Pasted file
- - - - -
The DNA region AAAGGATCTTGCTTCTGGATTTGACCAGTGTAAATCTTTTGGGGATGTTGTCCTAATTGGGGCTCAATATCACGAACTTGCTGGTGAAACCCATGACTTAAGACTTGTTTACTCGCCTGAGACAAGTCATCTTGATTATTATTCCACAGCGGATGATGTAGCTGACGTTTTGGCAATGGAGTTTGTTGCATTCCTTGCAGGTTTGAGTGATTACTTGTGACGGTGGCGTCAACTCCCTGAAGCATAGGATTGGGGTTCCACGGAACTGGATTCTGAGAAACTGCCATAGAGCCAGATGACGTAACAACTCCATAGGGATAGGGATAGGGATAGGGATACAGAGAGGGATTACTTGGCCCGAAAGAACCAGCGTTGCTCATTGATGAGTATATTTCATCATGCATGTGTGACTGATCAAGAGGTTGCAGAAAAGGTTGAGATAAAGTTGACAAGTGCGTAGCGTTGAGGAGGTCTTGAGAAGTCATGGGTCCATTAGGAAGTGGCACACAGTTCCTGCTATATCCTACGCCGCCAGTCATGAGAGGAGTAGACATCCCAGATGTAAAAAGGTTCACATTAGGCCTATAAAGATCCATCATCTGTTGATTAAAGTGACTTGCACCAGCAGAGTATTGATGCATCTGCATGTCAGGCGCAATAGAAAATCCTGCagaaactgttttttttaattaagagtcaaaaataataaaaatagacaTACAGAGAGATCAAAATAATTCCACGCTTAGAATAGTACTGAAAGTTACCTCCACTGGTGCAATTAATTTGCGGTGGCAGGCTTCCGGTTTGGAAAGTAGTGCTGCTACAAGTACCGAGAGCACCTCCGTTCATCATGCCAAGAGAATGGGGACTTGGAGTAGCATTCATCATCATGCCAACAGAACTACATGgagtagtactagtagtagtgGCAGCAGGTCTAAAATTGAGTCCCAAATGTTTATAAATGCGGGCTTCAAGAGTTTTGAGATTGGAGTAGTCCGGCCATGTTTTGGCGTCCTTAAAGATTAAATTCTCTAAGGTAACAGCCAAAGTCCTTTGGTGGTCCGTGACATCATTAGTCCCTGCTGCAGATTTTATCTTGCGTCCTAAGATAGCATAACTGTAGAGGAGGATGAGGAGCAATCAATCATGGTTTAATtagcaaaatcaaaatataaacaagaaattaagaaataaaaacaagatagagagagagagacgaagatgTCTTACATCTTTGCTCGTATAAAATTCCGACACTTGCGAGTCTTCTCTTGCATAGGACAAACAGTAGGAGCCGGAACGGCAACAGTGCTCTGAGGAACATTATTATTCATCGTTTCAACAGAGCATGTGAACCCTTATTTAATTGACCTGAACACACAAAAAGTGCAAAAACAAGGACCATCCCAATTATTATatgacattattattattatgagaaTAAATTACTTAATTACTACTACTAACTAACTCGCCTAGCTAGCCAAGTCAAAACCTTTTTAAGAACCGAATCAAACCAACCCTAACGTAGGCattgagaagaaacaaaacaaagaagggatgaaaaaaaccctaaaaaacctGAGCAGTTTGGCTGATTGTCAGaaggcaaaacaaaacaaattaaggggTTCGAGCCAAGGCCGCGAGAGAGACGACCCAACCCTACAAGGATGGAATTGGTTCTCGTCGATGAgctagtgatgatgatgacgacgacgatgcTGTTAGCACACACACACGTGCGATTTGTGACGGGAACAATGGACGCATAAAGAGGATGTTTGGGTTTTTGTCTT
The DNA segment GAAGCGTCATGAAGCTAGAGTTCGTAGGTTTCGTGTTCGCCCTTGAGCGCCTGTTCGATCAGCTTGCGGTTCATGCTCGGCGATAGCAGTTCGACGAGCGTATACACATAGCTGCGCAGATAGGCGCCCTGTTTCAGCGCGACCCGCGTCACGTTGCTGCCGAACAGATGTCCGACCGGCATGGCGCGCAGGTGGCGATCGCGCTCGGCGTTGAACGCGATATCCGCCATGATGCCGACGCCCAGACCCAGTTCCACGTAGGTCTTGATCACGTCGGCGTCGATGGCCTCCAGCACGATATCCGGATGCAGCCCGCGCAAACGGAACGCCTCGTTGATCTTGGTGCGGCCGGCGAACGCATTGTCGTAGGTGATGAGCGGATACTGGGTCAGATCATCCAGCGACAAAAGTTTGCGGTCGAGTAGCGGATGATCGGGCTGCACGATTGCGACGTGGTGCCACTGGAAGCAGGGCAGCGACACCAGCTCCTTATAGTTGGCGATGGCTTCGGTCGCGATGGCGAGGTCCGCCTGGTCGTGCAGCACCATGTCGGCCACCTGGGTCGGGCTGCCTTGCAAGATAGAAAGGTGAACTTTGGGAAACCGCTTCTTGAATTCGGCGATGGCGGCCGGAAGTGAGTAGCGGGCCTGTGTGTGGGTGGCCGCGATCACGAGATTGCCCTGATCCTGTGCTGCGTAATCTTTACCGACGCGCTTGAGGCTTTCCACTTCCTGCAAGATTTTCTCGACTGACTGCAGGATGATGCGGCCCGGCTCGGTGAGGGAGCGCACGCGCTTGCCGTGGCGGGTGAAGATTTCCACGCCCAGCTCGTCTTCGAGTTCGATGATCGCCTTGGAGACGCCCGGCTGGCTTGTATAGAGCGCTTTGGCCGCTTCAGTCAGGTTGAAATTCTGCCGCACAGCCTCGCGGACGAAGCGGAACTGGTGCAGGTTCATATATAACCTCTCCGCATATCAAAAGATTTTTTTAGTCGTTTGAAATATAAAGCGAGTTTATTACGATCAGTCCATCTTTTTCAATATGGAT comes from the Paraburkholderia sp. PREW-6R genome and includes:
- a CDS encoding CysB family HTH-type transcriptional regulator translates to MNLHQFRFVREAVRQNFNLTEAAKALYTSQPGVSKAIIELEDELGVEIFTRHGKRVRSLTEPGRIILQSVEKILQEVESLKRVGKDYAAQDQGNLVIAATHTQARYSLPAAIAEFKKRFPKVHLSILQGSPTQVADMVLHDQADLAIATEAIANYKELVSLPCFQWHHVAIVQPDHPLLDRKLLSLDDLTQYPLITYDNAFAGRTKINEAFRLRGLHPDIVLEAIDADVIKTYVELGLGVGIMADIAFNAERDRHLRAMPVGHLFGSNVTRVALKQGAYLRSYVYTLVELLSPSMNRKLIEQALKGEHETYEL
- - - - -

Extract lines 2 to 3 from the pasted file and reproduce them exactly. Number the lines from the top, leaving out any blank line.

The DNA segment GAAGCGTCATGAAGCTAGAGTTCGTAGGTTTCGTGTTCGCCCTTGAGCGCCTGTTCGATCAGCTTGCGGTTCATGCTCGGCGATAGCAGTTCGACGAGCGTATACACATAGCTGCGCAGATAGGCGCCCTGTTTCAGCGCGACCCGCGTCACGTTGCTGCCGAACAGATGTCCGACCGGCATGGCGCGCAGGTGGCGATCGCGCTCGGCGTTGAACGCGATATCCGCCATGATGCCGACGCCCAGACCCAGTTCCACGTAGGTCTTGATCACGTCGGCGTCGATGGCCTCCAGCACGATATCCGGATGCAGCCCGCGCAAACGGAACGCCTCGTTGATCTTGGTGCGGCCGGCGAACGCATTGTCGTAGGTGATGAGCGGATACTGGGTCAGATCATCCAGCGACAAAAGTTTGCGGTCGAGTAGCGGATGATCGGGCTGCACGATTGCGACGTGGTGCCACTGGAAGCAGGGCAGCGACACCAGCTCCTTATAGTTGGCGATGGCTTCGGTCGCGATGGCGAGGTCCGCCTGGTCGTGCAGCACCATGTCGGCCACCTGGGTCGGGCTGCCTTGCAAGATAGAAAGGTGAACTTTGGGAAACCGCTTCTTGAATTCGGCGATGGCGGCCGGAAGTGAGTAGCGGGCCTGTGTGTGGGTGGCCGCGATCACGAGATTGCCCTGATCCTGTGCTGCGTAATCTTTACCGACGCGCTTGAGGCTTTCCACTTCCTGCAAGATTTTCTCGACTGACTGCAGGATGATGCGGCCCGGCTCGGTGAGGGAGCGCACGCGCTTGCCGTGGCGGGTGAAGATTTCCACGCCCAGCTCGTCTTCGAGTTCGATGATCGCCTTGGAGACGCCCGGCTGGCTTGTATAGAGCGCTTTGGCCGCTTCAGTCAGGTTGAAATTCTGCCGCACAGCCTCGCGGACGAAGCGGAACTGGTGCAGGTTCATATATAACCTCTCCGCATATCAAAAGATTTTTTTAGTCGTTTGAAATATAAAGCGAGTTTATTACGATCAGTCCATCTTTTTCAATATGGAT comes from the Paraburkholderia sp. PREW-6R genome and includes:
- a CDS encoding CysB family HTH-type transcriptional regulator translates to MNLHQFRFVREAVRQNFNLTEAAKALYTSQPGVSKAIIELEDELGVEIFTRHGKRVRSLTEPGRIILQSVEKILQEVESLKRVGKDYAAQDQGNLVIAATHTQARYSLPAAIAEFKKRFPKVHLSILQGSPTQVADMVLHDQADLAIATEAIANYKELVSLPCFQWHHVAIVQPDHPLLDRKLLSLDDLTQYPLITYDNAFAGRTKINEAFRLRGLHPDIVLEAIDADVIKTYVELGLGVGIMADIAFNAERDRHLRAMPVGHLFGSNVTRVALKQGAYLRSYVYTLVELLSPSMNRKLIEQALKGEHETYEL